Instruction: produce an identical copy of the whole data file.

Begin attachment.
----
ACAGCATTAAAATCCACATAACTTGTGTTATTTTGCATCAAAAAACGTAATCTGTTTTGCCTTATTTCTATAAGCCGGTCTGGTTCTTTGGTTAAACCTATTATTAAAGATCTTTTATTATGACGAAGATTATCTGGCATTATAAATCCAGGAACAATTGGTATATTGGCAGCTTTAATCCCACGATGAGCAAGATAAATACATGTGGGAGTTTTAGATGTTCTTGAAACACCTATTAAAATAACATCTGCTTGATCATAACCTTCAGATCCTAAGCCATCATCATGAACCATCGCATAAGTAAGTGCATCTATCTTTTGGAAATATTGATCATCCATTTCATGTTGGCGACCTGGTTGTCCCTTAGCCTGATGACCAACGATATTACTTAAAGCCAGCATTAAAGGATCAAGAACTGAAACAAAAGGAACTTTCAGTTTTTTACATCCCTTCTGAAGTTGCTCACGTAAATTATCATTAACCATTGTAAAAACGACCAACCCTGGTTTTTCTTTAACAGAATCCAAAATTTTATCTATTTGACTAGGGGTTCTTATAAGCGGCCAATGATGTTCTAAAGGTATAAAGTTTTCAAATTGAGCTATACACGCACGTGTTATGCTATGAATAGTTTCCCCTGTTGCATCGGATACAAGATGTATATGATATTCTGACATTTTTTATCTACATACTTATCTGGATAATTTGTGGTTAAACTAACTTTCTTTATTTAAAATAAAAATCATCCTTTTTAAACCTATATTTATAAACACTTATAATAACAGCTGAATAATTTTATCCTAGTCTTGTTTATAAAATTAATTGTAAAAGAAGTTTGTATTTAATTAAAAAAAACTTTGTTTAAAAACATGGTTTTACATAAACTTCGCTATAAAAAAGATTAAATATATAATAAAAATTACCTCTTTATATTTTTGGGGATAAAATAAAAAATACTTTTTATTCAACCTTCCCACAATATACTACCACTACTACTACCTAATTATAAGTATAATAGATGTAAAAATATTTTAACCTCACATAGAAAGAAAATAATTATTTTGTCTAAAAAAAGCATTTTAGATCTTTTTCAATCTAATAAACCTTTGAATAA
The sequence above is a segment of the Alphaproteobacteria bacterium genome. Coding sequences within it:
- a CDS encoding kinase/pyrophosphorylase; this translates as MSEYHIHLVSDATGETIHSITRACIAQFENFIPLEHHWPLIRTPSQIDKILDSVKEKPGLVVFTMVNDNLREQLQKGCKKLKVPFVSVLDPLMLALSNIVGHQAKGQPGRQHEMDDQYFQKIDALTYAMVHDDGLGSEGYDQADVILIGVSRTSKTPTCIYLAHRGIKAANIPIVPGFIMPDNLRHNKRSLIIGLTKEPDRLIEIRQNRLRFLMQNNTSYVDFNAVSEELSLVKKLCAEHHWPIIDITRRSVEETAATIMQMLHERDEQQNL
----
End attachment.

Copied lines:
ACAGCATTAAAATCCACATAACTTGTGTTATTTTGCATCAAAAAACGTAATCTGTTTTGCCTTATTTCTATAAGCCGGTCTGGTTCTTTGGTTAAACCTATTATTAAAGATCTTTTATTATGACGAAGATTATCTGGCATTATAAATCCAGGAACAATTGGTATATTGGCAGCTTTAATCCCACGATGAGCAAGATAAATACATGTGGGAGTTTTAGATGTTCTTGAAACACCTATTAAAATAACATCTGCTTGATCATAACCTTCAGATCCTAAGCCATCATCATGAACCATCGCATAAGTAAGTGCATCTATCTTTTGGAAATATTGATCATCCATTTCATGTTGGCGACCTGGTTGTCCCTTAGCCTGATGACCAACGATATTACTTAAAGCCAGCATTAAAGGATCAAGAACTGAAACAAAAGGAACTTTCAGTTTTTTACATCCCTTCTGAAGTTGCTCACGTAAATTATCATTAACCATTGTAAAAACGACCAACCCTGGTTTTTCTTTAACAGAATCCAAAATTTTATCTATTTGACTAGGGGTTCTTATAAGCGGCCAATGATGTTCTAAAGGTATAAAGTTTTCAAATTGAGCTATACACGCACGTGTTATGCTATGAATAGTTTCCCCTGTTGCATCGGATACAAGATGTATATGATATTCTGACATTTTTTATCTACATACTTATCTGGATAATTTGTGGTTAAACTAACTTTCTTTATTTAAAATAAAAATCATCCTTTTTAAACCTATATTTATAAACACTTATAATAACAGCTGAATAATTTTATCCTAGTCTTGTTTATAAAATTAATTGTAAAAGAAGTTTGTATTTAATTAAAAAAAACTTTGTTTAAAAACATGGTTTTACATAAACTTCGCTATAAAAAAGATTAAATATATAATAAAAATTACCTCTTTATATTTTTGGGGATAAAATAAAAAATACTTTTTATTCAACCTTCCCACAATATACTACCACTACTACTACCTAATTATAAGTATAATAGATGTAAAAATATTTTAACCTCACATAGAAAGAAAATAATTATTTTGTCTAAAAAAAGCATTTTAGATCTTTTTCAATCTAATAAACCTTTGAATAA
The sequence above is a segment of the Alphaproteobacteria bacterium genome. Coding sequences within it:
- a CDS encoding kinase/pyrophosphorylase; this translates as MSEYHIHLVSDATGETIHSITRACIAQFENFIPLEHHWPLIRTPSQIDKILDSVKEKPGLVVFTMVNDNLREQLQKGCKKLKVPFVSVLDPLMLALSNIVGHQAKGQPGRQHEMDDQYFQKIDALTYAMVHDDGLGSEGYDQADVILIGVSRTSKTPTCIYLAHRGIKAANIPIVPGFIMPDNLRHNKRSLIIGLTKEPDRLIEIRQNRLRFLMQNNTSYVDFNAVSEELSLVKKLCAEHHWPIIDITRRSVEETAATIMQMLHERDEQQNL